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Rents: where is the affordability ceiling?

The research also reveals that the gap between demand, as measured by search activity on Rightmove, and supply, as measured by available properties to rent advertised on Rightmove, is wider than a year ago as structural rental sector supply issues continue. Search activity on Rightmove is up 43% compared with a year ago, while supply is down 3%, The high percentage of tenants’ income accounted for by rental payments provides new evidence of the
extent to which tenants are feeling the rental squeeze. This should provide food for thought for investor landlords eyeing-up further increases in rental returns despite demand continuing to outstrip supply and the on-going expectation from the majority of tenants themselves that rents will be higher in 12 months’ time.

Miles Shipside, director of Rightmove, comments: “While the failure of rental supply to keep pace with tenant demand persists, fuelled by the needs of tenants unable or unwilling to buy, our research raises some interesting questions about how high the affordability ceiling is and how close we might be to it. Greater new investment in the rental sector would ease the pressure on rents but, currently, the rental supply tap continues to produce a drip rather than the steady flow that the
market really needs.”

Rightmove’s survey asked tenants to indicate the proportion of their take-home pay that is spent on rent, providing a unique self-reporting measure of the real ‘cost’ of renting. Tenants stated rent devours an average of 38% of their take-home pay. For around one in three (30%), more than half of their net pay is accounted for by the cost of rental accommodation. Average ‘rental-take’ is highest in the South East (41%) and London (40%) and lowest in Scotland (35%) and the North East (36%). Extremes are noted in and within commuting distance of London, with more than 60% of net income being allocated to rent by 16% of tenants in the capital, and 19% of those renting in the South East.

This is unique evidence of a rental squeeze that may be leaving some tenants with little or no headroom left to pay more. Indeed, many agents report that there is some evidence that lower offers are being made and greater tenant movement between neighbouring areas if one nearby is cheaper.

Shipside adds: “While the rental bubble is unlikely to deflate as there is no readily acceptable alternative to the rented roof, it does appear to be approaching a limit in some areas. Agents report that the seemingly incessant demand is causing rental price pressure to spill over into other previously less sought-after areas and some tenants are attempting to negotiate lower rent. This is a clear sign that rents may be hitting an affordability ceiling in some locations and when it hits an obstacle, like water, it finds the path of least resistance and makes its way to other nearby areas with more headroom. It is an early warning sign of some over-heating and, as well as raising demand in cheaper locations, it will force some to find alternatives such as stay with parents or squeeze more people into smaller spaces.”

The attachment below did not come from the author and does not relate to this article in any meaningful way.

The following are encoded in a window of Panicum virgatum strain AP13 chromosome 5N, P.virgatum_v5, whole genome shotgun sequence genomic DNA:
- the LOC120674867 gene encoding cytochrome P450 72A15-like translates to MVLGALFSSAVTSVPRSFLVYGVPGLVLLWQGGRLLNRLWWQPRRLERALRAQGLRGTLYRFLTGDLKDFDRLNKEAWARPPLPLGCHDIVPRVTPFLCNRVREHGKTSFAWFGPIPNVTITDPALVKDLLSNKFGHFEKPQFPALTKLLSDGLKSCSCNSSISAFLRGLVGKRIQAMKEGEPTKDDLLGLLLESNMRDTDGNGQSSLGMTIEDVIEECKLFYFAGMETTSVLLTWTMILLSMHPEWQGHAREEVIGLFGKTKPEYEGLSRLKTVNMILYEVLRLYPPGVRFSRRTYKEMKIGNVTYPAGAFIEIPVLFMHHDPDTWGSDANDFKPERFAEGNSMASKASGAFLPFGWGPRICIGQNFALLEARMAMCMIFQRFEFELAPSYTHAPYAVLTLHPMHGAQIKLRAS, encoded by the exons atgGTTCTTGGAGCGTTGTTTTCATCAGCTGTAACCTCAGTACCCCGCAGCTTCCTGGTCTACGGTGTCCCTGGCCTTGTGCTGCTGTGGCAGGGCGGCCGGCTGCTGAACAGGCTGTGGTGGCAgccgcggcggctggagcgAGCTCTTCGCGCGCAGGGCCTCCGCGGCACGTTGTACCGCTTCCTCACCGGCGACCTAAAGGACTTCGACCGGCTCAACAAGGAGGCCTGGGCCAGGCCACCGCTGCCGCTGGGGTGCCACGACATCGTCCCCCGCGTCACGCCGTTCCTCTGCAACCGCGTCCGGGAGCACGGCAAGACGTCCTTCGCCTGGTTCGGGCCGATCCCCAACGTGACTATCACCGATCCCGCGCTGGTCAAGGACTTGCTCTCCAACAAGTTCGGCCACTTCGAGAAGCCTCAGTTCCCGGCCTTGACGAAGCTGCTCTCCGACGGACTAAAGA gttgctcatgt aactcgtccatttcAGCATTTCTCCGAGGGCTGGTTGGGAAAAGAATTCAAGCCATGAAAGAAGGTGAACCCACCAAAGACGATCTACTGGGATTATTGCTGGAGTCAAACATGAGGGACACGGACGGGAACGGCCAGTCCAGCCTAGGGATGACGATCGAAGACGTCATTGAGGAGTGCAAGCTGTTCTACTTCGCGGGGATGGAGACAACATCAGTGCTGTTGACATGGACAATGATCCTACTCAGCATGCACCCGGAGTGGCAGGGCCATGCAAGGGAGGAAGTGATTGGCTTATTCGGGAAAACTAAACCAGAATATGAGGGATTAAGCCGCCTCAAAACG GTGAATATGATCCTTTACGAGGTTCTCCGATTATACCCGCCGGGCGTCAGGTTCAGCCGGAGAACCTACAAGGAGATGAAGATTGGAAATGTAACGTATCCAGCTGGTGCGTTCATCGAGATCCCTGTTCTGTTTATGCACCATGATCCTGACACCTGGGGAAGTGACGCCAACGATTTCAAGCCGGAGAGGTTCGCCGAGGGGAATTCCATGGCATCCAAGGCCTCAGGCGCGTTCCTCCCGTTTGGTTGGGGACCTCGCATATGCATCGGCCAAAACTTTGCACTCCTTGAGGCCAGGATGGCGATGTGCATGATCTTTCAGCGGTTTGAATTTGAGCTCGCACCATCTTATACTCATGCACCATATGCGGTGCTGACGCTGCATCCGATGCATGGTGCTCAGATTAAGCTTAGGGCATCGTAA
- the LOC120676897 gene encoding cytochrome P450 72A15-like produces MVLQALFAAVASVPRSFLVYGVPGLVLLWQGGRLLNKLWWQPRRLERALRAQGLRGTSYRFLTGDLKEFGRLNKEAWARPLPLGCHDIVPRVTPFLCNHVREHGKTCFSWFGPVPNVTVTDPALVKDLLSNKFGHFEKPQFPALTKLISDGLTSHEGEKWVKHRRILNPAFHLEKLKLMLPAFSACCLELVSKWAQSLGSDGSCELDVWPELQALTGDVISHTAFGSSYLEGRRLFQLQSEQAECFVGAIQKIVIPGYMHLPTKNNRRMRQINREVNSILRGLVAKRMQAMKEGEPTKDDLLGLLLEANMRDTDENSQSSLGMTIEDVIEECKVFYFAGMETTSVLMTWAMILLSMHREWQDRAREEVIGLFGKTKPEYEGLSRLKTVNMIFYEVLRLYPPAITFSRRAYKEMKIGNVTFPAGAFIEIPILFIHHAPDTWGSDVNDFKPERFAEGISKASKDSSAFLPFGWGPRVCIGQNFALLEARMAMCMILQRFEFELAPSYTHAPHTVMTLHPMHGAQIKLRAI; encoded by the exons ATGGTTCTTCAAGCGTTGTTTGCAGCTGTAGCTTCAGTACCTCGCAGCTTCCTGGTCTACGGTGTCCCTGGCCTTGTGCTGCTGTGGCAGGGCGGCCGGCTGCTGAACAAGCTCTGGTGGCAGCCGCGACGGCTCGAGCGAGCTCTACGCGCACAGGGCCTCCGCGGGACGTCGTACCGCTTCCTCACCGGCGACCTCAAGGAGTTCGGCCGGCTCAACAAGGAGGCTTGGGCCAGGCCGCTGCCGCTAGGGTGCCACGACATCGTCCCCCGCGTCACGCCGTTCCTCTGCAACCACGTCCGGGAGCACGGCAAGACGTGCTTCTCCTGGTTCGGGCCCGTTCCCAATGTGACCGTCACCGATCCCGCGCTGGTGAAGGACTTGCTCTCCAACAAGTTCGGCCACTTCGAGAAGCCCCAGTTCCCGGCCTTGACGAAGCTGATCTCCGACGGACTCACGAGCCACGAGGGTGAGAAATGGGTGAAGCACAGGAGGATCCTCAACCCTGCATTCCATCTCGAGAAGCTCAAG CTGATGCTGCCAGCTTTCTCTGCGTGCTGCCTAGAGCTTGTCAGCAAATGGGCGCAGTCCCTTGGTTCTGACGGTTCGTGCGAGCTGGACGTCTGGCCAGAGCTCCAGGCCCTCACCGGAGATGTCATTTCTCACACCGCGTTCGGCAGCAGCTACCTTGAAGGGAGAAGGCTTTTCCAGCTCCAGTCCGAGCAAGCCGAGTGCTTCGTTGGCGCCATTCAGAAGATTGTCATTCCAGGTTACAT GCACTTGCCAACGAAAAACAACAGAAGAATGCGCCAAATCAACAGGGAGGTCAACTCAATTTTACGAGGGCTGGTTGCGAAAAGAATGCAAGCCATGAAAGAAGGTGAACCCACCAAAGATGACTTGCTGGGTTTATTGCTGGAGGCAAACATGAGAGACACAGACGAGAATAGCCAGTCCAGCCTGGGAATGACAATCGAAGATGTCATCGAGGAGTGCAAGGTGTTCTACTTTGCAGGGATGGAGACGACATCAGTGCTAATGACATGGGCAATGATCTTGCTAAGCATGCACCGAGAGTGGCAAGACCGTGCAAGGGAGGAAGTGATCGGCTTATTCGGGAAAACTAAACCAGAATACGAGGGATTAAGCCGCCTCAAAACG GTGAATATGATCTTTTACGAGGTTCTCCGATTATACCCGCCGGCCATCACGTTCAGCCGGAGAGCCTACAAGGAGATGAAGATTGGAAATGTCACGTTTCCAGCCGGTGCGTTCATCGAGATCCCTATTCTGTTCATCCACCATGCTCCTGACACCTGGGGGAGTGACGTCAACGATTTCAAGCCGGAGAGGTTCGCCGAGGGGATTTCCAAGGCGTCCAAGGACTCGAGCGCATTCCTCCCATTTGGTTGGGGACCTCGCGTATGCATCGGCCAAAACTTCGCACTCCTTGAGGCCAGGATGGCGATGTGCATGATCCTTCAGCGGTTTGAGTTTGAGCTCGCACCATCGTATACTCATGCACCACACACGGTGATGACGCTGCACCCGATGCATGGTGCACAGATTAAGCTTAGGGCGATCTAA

Tenants fear the rental squeeze will continue, with 61% predicting their rents will be higher in 12 months’ time. This is marginally down on last quarter when 63% forecast higher rents. Interestingly, landlords seem to be more conservative in their higher rent expectations, with 47% predicting higher rents in 12 months’ time. This is down from 51% a year ago, an indication of some slight cooling in their rental expectations. A further 43% of landlords expect rents to be more or less the
same in a years’ time.

Shipside comments: “Landlords have been one of the main beneficiaries of the credit-squeeze over the last few years as, with the right strategy, they have had the opportunity to prosper as demand has soared, particularly from would-be buyers trapped in rented accommodation. However, in spite of the majority of tenants expecting, or perhaps fearing, higher rents in 12 months’ time, it is worth sounding a cautionary note and reminding landlords that it is important they do their homework. Our research suggests that landlords should perhaps be careful not to squeeze existing tenants too hard as demanding too much could result in voids and a situation where the replacement tenant is less willing to pay the rents demanded than those already in situ. Some agents are reporting signs that some properties are taking longer to rent if rents are pushed too high, and with prospective tenants trying some lower offers, there is a suggestion of a slight cooling in the market.”

There has been a cultural shift in the last few years with increasing numbers coming to terms with the idea of renting as a long-term accommodation option. Rightmove’s recent Rental Britain report, produced alongside Savills, predicts that one in five households will be privately rented by 2016. The proportion of those who would like to buy eventually but are happy rent at the moment has increased from 27% in the previous quarter to 32% this quarter. However, ‘trapped renters’ who
would like to buy but cannot afford to remain in the majority (56%). Shipside observes: “Though the majority remain trapped renters, more tenants seem content to rent. There is a growing acceptance that for many, the first few steps on the property ladder are likely to be rental ones. This could mean a house-share followed by a one or two bed flat, with the
first purchase a rung or two further up the housing ladder and could be a house with a garden suitable for starting a family. The challenge for landlords is to provide a suitable quality of accommodation at an acceptable rent that will keep tenants hooked for longer, rather than being dissatisfied tenants trying to exit early to rent elsewhere or buy.”

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